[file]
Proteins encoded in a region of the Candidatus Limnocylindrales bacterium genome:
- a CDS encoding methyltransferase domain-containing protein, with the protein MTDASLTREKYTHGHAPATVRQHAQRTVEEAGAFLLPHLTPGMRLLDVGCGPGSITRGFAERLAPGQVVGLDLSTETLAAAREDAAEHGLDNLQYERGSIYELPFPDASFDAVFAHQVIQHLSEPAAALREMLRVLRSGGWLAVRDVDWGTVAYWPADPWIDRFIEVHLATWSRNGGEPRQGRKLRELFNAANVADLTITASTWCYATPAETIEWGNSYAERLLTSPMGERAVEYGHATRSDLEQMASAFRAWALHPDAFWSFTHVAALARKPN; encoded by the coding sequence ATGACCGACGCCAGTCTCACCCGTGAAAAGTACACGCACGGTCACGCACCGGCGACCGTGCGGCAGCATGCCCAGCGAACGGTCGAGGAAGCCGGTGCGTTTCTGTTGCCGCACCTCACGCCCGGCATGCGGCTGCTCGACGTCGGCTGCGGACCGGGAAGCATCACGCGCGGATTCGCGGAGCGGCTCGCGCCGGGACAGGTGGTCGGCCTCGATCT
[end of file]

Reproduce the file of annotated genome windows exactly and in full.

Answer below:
Proteins encoded in a region of the Candidatus Limnocylindrales bacterium genome:
- a CDS encoding methyltransferase domain-containing protein, with the protein MTDASLTREKYTHGHAPATVRQHAQRTVEEAGAFLLPHLTPGMRLLDVGCGPGSITRGFAERLAPGQVVGLDLSTETLAAAREDAAEHGLDNLQYERGSIYELPFPDASFDAVFAHQVIQHLSEPAAALREMLRVLRSGGWLAVRDVDWGTVAYWPADPWIDRFIEVHLATWSRNGGEPRQGRKLRELFNAANVADLTITASTWCYATPAETIEWGNSYAERLLTSPMGERAVEYGHATRSDLEQMASAFRAWALHPDAFWSFTHVAALARKPN; encoded by the coding sequence ATGACCGACGCCAGTCTCACCCGTGAAAAGTACACGCACGGTCACGCACCGGCGACCGTGCGGCAGCATGCCCAGCGAACGGTCGAGGAAGCCGGTGCGTTTCTGTTGCCGCACCTCACGCCCGGCATGCGGCTGCTCGACGTCGGCTGCGGACCGGGAAGCATCACGCGCGGATTCGCGGAGCGGCTCGCGCCGGGACAGGTGGTCGGCCTCGATCT